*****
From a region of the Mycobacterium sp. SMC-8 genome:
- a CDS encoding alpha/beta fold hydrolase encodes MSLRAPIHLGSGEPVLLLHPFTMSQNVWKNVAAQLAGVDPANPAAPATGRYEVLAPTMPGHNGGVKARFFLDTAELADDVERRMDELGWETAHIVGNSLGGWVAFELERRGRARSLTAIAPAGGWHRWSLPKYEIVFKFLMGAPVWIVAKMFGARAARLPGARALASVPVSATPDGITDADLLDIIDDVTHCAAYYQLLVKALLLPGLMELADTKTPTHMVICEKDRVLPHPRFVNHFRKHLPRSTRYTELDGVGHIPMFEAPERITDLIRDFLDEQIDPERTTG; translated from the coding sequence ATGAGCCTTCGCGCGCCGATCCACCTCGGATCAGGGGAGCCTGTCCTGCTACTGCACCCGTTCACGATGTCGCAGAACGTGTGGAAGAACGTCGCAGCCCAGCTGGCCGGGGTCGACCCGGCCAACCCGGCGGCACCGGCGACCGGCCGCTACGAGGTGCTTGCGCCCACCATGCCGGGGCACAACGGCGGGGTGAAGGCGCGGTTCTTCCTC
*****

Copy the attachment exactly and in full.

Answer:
From a region of the Mycobacterium sp. SMC-8 genome:
- a CDS encoding alpha/beta fold hydrolase encodes MSLRAPIHLGSGEPVLLLHPFTMSQNVWKNVAAQLAGVDPANPAAPATGRYEVLAPTMPGHNGGVKARFFLDTAELADDVERRMDELGWETAHIVGNSLGGWVAFELERRGRARSLTAIAPAGGWHRWSLPKYEIVFKFLMGAPVWIVAKMFGARAARLPGARALASVPVSATPDGITDADLLDIIDDVTHCAAYYQLLVKALLLPGLMELADTKTPTHMVICEKDRVLPHPRFVNHFRKHLPRSTRYTELDGVGHIPMFEAPERITDLIRDFLDEQIDPERTTG; translated from the coding sequence ATGAGCCTTCGCGCGCCGATCCACCTCGGATCAGGGGAGCCTGTCCTGCTACTGCACCCGTTCACGATGTCGCAGAACGTGTGGAAGAACGTCGCAGCCCAGCTGGCCGGGGTCGACCCGGCCAACCCGGCGGCACCGGCGACCGGCCGCTACGAGGTGCTTGCGCCCACCATGCCGGGGCACAACGGCGGGGTGAAGGCGCGGTTCTTCCTC